Walking with a Limp

Genesis 32:24–32 records the account where Jacob wrestled with a mysterious man who changed his life forever. This scene takes place at the Jabbok river, which is an essential detail in this narrative because it’s the boundary to the promised land. The name Jabbok is a play on words with Jacob’s name. Do you see it? “Jacob/Jabbok!” The word “Jabbok” means “wrestling” or “twisting river.” For his entire life, Jacob was the epitome of a fierce wrestler as well. He wrestled with Esau in the womb and came out grabbing his heel. Later on, he again wrestled with Esau and cheated him twice. Jacob also wrestled with his uncle Laban and tricked him. At this wrestling river called Jabbok, Jacob is about to have the ultimate wrestling match of his life. In the solitude of darkness, this mysterious man begins wrestling him, and this struggle continues with intensity all night. Right before dawn, this man touches Jacob’s hip socket and wounds him. The word used for “touch” here means a soft touch. It wasn’t a powerful torque or a punch, but simply a touch. In other words, God gently, yet powerfully, wounds Jacob’s hip and leaves him writhing in pain! As the day breaks, this mysterious man urges Jacob to let him go, but Jacob is relentless and won’t let go until he gets blessed. This is somewhat shocking. What would we expect? We would expect Jacob to be bowled over in agony because God knocked his hip out of its socket. Wouldn’t Jacob want this man to let him go so he could nurse his wound? Instead, he grabs on more tightly and won’t let go until he’s personally blessed.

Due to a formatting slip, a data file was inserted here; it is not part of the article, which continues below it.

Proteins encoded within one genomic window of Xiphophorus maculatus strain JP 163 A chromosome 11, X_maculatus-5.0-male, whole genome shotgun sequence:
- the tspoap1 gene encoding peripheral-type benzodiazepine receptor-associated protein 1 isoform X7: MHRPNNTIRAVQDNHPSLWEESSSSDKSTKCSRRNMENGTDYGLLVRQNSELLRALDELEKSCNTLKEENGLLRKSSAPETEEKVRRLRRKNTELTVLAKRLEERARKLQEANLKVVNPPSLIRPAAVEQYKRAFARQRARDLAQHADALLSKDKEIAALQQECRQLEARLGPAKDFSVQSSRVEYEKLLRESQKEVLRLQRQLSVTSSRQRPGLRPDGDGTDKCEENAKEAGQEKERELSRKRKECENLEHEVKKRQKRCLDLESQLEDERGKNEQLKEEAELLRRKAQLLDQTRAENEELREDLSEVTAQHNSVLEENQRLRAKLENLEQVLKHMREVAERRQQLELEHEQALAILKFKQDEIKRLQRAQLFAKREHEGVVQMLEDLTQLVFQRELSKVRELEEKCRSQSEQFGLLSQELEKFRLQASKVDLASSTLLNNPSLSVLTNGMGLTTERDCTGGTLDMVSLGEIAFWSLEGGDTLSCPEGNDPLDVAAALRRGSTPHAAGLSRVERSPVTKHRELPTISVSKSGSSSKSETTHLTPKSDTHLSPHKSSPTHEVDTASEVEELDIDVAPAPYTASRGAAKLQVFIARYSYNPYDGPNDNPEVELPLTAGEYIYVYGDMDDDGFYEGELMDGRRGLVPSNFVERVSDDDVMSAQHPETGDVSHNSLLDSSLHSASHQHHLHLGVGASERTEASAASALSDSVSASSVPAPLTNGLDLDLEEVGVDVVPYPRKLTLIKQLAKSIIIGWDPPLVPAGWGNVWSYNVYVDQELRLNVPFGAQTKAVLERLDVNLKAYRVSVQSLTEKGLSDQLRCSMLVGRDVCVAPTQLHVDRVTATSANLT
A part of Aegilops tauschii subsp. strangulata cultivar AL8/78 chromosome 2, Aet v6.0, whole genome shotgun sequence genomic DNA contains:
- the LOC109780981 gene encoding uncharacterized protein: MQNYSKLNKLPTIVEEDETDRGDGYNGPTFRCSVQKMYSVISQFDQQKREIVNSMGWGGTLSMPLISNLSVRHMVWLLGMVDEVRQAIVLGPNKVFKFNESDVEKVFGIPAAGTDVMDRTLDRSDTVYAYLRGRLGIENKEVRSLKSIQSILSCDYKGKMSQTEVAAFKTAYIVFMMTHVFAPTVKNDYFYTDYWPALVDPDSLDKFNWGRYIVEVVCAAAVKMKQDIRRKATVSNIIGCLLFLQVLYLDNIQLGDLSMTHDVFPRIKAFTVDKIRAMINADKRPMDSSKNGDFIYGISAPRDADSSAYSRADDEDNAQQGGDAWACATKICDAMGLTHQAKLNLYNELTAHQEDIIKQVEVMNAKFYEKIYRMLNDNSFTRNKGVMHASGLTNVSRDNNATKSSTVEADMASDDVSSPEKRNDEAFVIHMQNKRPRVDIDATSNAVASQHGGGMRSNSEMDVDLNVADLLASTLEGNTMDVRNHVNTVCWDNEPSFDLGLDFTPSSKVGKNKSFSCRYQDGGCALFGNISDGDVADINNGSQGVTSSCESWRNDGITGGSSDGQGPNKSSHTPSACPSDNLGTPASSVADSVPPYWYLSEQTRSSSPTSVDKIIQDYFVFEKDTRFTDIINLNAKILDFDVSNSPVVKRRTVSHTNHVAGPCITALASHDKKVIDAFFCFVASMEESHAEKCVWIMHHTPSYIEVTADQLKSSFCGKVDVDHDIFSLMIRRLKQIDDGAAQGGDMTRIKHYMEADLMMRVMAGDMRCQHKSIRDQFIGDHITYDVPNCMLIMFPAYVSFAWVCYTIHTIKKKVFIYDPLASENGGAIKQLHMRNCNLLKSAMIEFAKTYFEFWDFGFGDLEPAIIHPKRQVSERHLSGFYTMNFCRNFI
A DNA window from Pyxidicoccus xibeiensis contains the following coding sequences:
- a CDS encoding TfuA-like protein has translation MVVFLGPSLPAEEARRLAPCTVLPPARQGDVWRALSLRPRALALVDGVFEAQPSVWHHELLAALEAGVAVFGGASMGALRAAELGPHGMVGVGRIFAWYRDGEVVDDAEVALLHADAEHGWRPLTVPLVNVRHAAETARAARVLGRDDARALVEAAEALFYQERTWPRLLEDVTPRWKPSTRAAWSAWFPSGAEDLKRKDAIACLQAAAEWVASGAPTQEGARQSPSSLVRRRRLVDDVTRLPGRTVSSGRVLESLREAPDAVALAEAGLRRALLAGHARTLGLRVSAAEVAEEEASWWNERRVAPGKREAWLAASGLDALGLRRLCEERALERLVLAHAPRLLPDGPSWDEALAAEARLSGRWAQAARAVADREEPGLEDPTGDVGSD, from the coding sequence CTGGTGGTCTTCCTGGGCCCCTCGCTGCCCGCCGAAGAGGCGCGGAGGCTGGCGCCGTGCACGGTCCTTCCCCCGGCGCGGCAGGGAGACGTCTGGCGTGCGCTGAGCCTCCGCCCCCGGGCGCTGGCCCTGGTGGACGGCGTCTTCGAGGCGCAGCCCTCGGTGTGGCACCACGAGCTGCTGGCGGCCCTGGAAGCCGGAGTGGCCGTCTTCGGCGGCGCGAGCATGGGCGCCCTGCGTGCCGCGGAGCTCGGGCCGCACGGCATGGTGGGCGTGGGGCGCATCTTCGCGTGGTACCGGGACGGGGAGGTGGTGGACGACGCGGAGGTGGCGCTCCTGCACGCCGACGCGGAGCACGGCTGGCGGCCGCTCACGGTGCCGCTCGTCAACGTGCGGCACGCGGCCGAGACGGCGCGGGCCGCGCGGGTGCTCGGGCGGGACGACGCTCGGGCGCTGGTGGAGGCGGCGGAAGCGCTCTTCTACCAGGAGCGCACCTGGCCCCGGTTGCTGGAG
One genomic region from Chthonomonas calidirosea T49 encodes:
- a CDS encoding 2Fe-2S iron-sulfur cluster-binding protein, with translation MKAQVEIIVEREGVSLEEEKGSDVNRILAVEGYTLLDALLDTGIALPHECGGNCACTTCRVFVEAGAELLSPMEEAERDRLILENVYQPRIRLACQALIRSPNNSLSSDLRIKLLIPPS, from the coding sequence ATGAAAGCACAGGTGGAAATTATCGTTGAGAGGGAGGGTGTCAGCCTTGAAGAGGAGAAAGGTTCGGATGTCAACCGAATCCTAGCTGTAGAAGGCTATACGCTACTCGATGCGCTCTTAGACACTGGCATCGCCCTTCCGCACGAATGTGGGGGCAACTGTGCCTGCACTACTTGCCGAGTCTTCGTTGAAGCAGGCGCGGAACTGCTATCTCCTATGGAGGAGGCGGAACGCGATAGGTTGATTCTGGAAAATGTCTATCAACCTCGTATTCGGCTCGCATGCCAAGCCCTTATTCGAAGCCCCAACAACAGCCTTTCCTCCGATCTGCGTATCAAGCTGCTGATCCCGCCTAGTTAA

This story still carries more tension as the mystery man asks Jacob for his name. Why would he need to know Jacob’s name? Was God in need of some information? In this definitive moment of truth, Jacob would have to finally admit to the living God his real identity—his identity as a deceiver. What does the name Jacob mean? Deceiver! Heel Grabber! Jacob would have to come clean and admit that he was a wicked con man and a master manipulator. You can picture it in your mind, can’t you? Jacob is dripping with sweat, writhing in pain, breathing heavily, and then he pauses—it hits him—he comes face to face with the sinister meaning of his name. In agony, he whispers “Jacob. My name is Deceiver! Heal grabber! Sinner! Unworthy wretch!” In another powerful turn of events, God changes Jacob’s name to Israel because he fought with God and won. Only the living God has the power to change Jacob’s name and his identity.